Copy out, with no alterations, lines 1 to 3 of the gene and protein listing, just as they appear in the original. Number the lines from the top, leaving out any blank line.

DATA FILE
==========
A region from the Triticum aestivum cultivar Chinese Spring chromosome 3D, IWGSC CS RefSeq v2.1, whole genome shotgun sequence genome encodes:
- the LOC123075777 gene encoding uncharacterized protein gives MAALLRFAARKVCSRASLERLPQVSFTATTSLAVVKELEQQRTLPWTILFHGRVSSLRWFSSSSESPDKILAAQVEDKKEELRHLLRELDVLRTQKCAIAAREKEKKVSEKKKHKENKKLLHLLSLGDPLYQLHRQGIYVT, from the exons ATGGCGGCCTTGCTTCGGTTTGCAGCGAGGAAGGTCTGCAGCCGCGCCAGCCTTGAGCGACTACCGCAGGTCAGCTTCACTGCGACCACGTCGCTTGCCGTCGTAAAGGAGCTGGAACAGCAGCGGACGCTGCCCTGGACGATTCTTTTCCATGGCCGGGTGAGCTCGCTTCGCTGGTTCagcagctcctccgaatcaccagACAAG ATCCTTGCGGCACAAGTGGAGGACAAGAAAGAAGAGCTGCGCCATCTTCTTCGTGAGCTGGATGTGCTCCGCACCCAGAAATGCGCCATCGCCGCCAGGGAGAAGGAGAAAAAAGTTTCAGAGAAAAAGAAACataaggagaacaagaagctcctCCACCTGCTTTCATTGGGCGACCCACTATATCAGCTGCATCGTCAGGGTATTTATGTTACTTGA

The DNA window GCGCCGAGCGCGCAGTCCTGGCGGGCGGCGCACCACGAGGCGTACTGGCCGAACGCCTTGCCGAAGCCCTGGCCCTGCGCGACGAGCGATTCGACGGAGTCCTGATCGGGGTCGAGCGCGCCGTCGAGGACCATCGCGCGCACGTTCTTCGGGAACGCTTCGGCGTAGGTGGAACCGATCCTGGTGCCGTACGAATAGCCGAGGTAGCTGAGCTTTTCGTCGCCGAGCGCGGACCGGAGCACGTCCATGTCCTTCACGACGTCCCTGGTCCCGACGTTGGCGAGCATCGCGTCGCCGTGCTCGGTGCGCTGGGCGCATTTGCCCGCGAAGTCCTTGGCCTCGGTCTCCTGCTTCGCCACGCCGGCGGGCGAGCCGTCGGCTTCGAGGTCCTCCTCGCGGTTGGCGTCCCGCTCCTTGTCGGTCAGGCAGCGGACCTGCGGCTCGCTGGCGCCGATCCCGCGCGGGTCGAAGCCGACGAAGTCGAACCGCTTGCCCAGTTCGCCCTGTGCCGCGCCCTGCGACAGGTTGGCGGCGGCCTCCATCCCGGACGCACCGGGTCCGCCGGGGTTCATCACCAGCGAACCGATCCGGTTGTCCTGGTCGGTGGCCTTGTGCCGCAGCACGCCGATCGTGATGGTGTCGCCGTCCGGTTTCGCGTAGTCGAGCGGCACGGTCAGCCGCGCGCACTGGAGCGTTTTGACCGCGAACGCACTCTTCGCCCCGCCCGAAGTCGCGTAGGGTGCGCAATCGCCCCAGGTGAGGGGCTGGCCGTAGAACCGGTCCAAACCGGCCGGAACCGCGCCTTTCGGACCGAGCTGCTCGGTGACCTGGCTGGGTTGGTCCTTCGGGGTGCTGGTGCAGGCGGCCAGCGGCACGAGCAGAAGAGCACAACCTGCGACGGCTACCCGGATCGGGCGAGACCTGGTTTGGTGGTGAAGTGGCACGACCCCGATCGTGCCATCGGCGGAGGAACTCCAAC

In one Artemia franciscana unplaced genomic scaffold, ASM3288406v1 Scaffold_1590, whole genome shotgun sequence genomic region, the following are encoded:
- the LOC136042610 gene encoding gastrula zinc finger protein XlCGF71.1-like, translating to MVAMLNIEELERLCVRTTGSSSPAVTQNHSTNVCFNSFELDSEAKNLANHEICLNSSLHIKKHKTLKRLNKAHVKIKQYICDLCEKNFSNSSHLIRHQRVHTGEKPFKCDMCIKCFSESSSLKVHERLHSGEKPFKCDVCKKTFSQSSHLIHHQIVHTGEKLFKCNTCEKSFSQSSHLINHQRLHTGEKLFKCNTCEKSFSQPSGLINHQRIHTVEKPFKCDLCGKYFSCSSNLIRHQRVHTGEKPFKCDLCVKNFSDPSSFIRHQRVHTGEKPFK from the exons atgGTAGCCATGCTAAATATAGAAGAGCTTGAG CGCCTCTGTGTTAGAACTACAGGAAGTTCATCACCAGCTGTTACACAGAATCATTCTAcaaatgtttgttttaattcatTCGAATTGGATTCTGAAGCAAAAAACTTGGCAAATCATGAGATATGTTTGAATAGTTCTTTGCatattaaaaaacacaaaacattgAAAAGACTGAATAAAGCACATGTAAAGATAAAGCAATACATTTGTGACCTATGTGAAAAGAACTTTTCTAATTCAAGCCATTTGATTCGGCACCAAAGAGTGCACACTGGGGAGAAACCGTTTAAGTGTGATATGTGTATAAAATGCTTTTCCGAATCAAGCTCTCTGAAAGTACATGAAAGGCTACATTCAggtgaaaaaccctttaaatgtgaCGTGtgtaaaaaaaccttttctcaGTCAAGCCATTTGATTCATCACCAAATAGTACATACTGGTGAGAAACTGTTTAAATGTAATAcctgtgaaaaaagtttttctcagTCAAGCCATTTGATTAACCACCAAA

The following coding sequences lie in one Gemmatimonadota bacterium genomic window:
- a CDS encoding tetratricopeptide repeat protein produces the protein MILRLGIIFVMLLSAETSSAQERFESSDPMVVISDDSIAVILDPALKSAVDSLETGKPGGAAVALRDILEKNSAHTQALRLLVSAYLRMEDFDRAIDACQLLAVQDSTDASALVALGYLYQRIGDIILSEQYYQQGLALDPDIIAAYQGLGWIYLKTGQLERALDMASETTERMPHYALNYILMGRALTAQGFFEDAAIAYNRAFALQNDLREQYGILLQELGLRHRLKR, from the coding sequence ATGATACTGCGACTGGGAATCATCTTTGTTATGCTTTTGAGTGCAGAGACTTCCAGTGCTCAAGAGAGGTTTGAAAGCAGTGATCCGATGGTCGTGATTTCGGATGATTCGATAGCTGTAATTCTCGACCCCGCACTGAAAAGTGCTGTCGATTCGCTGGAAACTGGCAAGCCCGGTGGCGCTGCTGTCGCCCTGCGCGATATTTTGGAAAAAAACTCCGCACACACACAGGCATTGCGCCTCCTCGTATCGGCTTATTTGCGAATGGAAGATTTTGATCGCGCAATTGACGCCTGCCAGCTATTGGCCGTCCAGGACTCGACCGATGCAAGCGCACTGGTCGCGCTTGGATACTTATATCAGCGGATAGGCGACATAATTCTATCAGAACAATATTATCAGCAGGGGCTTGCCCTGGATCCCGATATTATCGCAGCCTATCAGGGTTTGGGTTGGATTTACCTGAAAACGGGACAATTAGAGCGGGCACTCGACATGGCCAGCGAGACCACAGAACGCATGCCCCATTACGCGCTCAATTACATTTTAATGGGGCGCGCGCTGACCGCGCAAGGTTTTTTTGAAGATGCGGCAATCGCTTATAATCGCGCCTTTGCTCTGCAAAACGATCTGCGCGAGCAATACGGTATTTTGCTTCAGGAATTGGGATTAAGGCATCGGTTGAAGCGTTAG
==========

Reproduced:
A region from the Triticum aestivum cultivar Chinese Spring chromosome 3D, IWGSC CS RefSeq v2.1, whole genome shotgun sequence genome encodes:
- the LOC123075777 gene encoding uncharacterized protein gives MAALLRFAARKVCSRASLERLPQVSFTATTSLAVVKELEQQRTLPWTILFHGRVSSLRWFSSSSESPDKILAAQVEDKKEELRHLLRELDVLRTQKCAIAAREKEKKVSEKKKHKENKKLLHLLSLGDPLYQLHRQGIYVT, from the exons ATGGCGGCCTTGCTTCGGTTTGCAGCGAGGAAGGTCTGCAGCCGCGCCAGCCTTGAGCGACTACCGCAGGTCAGCTTCACTGCGACCACGTCGCTTGCCGTCGTAAAGGAGCTGGAACAGCAGCGGACGCTGCCCTGGACGATTCTTTTCCATGGCCGGGTGAGCTCGCTTCGCTGGTTCagcagctcctccgaatcaccagACAAG ATCCTTGCGGCACAAGTGGAGGACAAGAAAGAAGAGCTGCGCCATCTTCTTCGTGAGCTGGATGTGCTCCGCACCCAGAAATGCGCCATCGCCGCCAGGGAGAAGGAGAAAAAAGTTTCAGAGAAAAAGAAACataaggagaacaagaagctcctCCACCTGCTTTCATTGGGCGACCCACTATATCAGCTGCATCGTCAGGGTATTTATGTTACTTGA

The DNA window GCGCCGAGCGCGCAGTCCTGGCGGGCGGCGCACCACGAGGCGTACTGGCCGAACGCCTTGCCGAAGCCCTGGCCCTGCGCGACGAGCGATTCGACGGAGTCCTGATCGGGGTCGAGCGCGCCGTCGAGGACCATCGCGCGCACGTTCTTCGGGAACGCTTCGGCGTAGGTGGAACCGATCCTGGTGCCGTACGAATAGCCGAGGTAGCTGAGCTTTTCGTCGCCGAGCGCGGACCGGAGCACGTCCATGTCCTTCACGACGTCCCTGGTCCCGACGTTGGCGAGCATCGCGTCGCCGTGCTCGGTGCGCTGGGCGCATTTGCCCGCGAAGTCCTTGGCCTCGGTCTCCTGCTTCGCCACGCCGGCGGGCGAGCCGTCGGCTTCGAGGTCCTCCTCGCGGTTGGCGTCCCGCTCCTTGTCGGTCAGGCAGCGGACCTGCGGCTCGCTGGCGCCGATCCCGCGCGGGTCGAAGCCGACGAAGTCGAACCGCTTGCCCAGTTCGCCCTGTGCCGCGCCCTGCGACAGGTTGGCGGCGGCCTCCATCCCGGACGCACCGGGTCCGCCGGGGTTCATCACCAGCGAACCGATCCGGTTGTCCTGGTCGGTGGCCTTGTGCCGCAGCACGCCGATCGTGATGGTGTCGCCGTCCGGTTTCGCGTAGTCGAGCGGCACGGTCAGCCGCGCGCACTGGAGCGTTTTGACCGCGAACGCACTCTTCGCCCCGCCCGAAGTCGCGTAGGGTGCGCAATCGCCCCAGGTGAGGGGCTGGCCGTAGAACCGGTCCAAACCGGCCGGAACCGCGCCTTTCGGACCGAGCTGCTCGGTGACCTGGCTGGGTTGGTCCTTCGGGGTGCTGGTGCAGGCGGCCAGCGGCACGAGCAGAAGAGCACAACCTGCGACGGCTACCCGGATCGGGCGAGACCTGGTTTGGTGGTGAAGTGGCACGACCCCGATCGTGCCATCGGCGGAGGAACTCCAAC